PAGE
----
This is ONE OF 5 responses to VC 31 John 18 ("The Golden Seagull")...
Yes, I know I've been an old geegaw with regards to responding to these requests for the year's best voice cards. I always find myself so late in finishing up Archipelago that I don't leave myself time to leisurely walk through old voice cards again. (Though I do find myself eagerly looking to see if my voice cards have been chosen among the faves, vain bastard that I am.) This year, I'll try to be different.
However, I must protest (There's that old geegaw again) about being confined to categories with regards to favorite cards. It seems to me, "most hilarious," "most provacative," "most eloquent," etc. are just so much flotsam of artificial categories, just another example of our limiting western mindset to pidgeon hole everything and everyone into nice neat little piles - a mindset of rigidlity that has gotton our world into so much trouble by the way. (Ah, but that's sauce for another voice card on another day.)
What we are gathered here for is celebration, deservedly so. And so I will just list my favorite cards, cards that defy easy, facile catorization, cards that are at the SAME TIME eloquent, funny, charming, intelligent, etc. For isn't good writing by definition writing that defies easy labels and categories, and the good writing in Archipelago is no exception.
So here goes my choices in no particular order (in line with my platform in this special election issue to say "Pfui on categories!" "Storm the Barricades; Bring Down Those Deadly Walls of Deadlines; You Have Nothing to Lose But Your Anxieties!" Er, excuse me, many pardons. I digress yet again):
Of course, there are more, but this card is getting longer and longer. My deepest apologies to those great voice cards and voice card writers I left out. The constrainst of time, I'm afraid made this a rather haphazard process for me.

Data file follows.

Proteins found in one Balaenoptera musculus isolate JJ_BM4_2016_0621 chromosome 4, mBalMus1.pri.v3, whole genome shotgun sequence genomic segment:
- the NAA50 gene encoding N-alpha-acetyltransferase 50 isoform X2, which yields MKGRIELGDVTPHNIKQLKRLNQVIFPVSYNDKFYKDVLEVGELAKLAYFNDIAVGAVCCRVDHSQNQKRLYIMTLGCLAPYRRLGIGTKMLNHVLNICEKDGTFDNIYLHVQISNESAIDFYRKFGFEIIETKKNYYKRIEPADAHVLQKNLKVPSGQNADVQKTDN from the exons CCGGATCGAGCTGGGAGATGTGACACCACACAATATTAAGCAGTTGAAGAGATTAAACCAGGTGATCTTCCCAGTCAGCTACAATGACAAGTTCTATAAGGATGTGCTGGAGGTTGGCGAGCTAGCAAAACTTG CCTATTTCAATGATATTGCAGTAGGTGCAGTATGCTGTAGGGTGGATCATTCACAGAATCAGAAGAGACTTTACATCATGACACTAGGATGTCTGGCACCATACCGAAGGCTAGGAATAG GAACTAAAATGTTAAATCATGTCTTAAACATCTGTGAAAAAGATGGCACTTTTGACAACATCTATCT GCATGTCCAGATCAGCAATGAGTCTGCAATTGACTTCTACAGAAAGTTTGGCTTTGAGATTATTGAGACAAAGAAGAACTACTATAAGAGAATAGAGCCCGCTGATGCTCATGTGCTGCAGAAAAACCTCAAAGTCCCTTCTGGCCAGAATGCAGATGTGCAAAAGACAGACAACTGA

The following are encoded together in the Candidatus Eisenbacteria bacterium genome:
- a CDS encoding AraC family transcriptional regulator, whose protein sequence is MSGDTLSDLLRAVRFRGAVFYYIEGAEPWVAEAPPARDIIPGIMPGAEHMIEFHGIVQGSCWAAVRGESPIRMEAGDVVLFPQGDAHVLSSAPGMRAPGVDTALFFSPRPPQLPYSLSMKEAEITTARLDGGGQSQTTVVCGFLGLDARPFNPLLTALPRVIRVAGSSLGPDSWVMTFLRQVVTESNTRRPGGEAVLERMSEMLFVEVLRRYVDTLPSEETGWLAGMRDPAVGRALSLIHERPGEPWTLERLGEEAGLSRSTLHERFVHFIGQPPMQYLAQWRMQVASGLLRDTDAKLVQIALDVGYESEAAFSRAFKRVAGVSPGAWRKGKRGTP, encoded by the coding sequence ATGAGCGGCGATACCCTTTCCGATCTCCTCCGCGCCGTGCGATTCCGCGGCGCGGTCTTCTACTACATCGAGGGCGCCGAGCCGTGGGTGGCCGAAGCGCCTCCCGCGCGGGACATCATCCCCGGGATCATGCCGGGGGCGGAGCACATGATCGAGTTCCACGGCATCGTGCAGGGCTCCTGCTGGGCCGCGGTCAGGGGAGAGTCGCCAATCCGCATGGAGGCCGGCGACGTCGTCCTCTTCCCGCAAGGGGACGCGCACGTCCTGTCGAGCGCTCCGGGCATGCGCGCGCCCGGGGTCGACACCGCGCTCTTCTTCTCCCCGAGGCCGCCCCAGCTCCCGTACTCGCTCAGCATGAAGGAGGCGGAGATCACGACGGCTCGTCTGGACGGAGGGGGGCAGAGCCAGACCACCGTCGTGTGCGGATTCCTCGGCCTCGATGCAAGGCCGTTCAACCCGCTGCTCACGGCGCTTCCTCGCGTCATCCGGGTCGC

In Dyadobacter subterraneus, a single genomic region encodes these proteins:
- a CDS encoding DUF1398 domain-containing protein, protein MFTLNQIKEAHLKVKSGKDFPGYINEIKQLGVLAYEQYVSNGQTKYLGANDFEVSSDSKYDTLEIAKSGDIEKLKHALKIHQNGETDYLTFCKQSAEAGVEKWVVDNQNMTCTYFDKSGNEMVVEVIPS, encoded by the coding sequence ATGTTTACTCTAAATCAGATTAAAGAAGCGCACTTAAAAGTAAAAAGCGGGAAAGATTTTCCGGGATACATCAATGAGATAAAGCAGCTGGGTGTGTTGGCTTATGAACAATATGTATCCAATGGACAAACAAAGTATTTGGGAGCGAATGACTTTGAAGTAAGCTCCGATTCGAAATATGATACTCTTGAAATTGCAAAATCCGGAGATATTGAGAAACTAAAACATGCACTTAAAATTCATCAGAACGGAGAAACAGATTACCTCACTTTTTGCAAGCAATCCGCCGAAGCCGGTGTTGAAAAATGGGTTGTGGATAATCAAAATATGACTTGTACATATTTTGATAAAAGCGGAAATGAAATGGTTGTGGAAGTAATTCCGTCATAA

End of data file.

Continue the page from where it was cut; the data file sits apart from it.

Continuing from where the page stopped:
- I know it's not on our officially sanctioned voice card issues on which we can vote, but I think John's meditation on turning 36 in issue 31, card 1, deserves special mention. Going back further. . . . let's see. . .
- John's "I never Met a Voice Card I didn't Like" (Issue 29, card 10) stands out. Typical (or should I say, atypical in the wider world of boring, mundane prose) Cartanian eloquence on what a voice card actually is and does.
- Yumi's eloquent, honest simplicity in "Turmoil" (Issue 30, card 3) and John's understanding reply (Issue 30, card 9) seem to me to stand out as one larger card that is surely one of the best of the year.
- Another pairing (I don't see why, if you're isisting on categories, pairs of cards - cards and the wonderful responses they engender - can't be a category, for, when all is said and done, can one REALLY separate separate the dancing of Fred and Ginger after all? Wouldn't one dancer by more impoverished without the other?) that stands out is Yumi's "You Are Not Alone" (Issue 30, card 6) and John's response, "Sluts I Have Known" (Issue 30, card 7).
- Another standout card is John's patient, elequent, and unpatronizing reply to a child's question in his card "Tom Bombadil" (Issue 28, card 2).
- Of course, no list of greatest Archipelago hits would be complete without a special kudo of John's excellent narrative of his struggle with the evil empire at The Lab. That mythic saga spans thousands of words and 3 issues: "I Return to Hell (Issue 27, Card 16); Job Hell, Canto 4 (Issue 28, Card 15); and "Ascent" (Issue 29, Card 2). Together, they probably constitute the best stretch of Archipelago writing ever. And if you wanted to make a lot of nifty bucks, John, I would imagine that you would be able to sell that story to one of the big slick business mags, or just to a big slick mag (say The New Yorker for its "Annals of Business" section). This is a great example of writing that defies categories - it's funny, moving, intelligent, wry, whimsical, incisive, and very pertinent.
- Another memorable card is Larry's "Generation X Revisited" (Issue 28, Card 1). An excellent example of expository writing (writing that explains).
- As is the exchange that went on about the worth of employment last year ("Bastards et. al." (Holly, Issue 27, Card 5), "Job Satisfaction" (Suzanne, Issue 29, Card 7"), and "Wage Slave" (John, Issue 28, Card 7). Once again, it was a discussion in the best sense of Democracy, waged with respect and tolerance to other views, and one that informed and delighted, as well. Excellent.
Still, tripping through the tulips in old issues is trememdous fun. It's amazing how much work (or play) we've generated. Going back further, I still remember sitting in my study way back in 1989 or 88 in Los Osos, writing responses to the Crab novella. What we are creating, friends, is a treasure trove not only of wonderful writing, but of good memories, as well. Thanks to you all for my bouquet.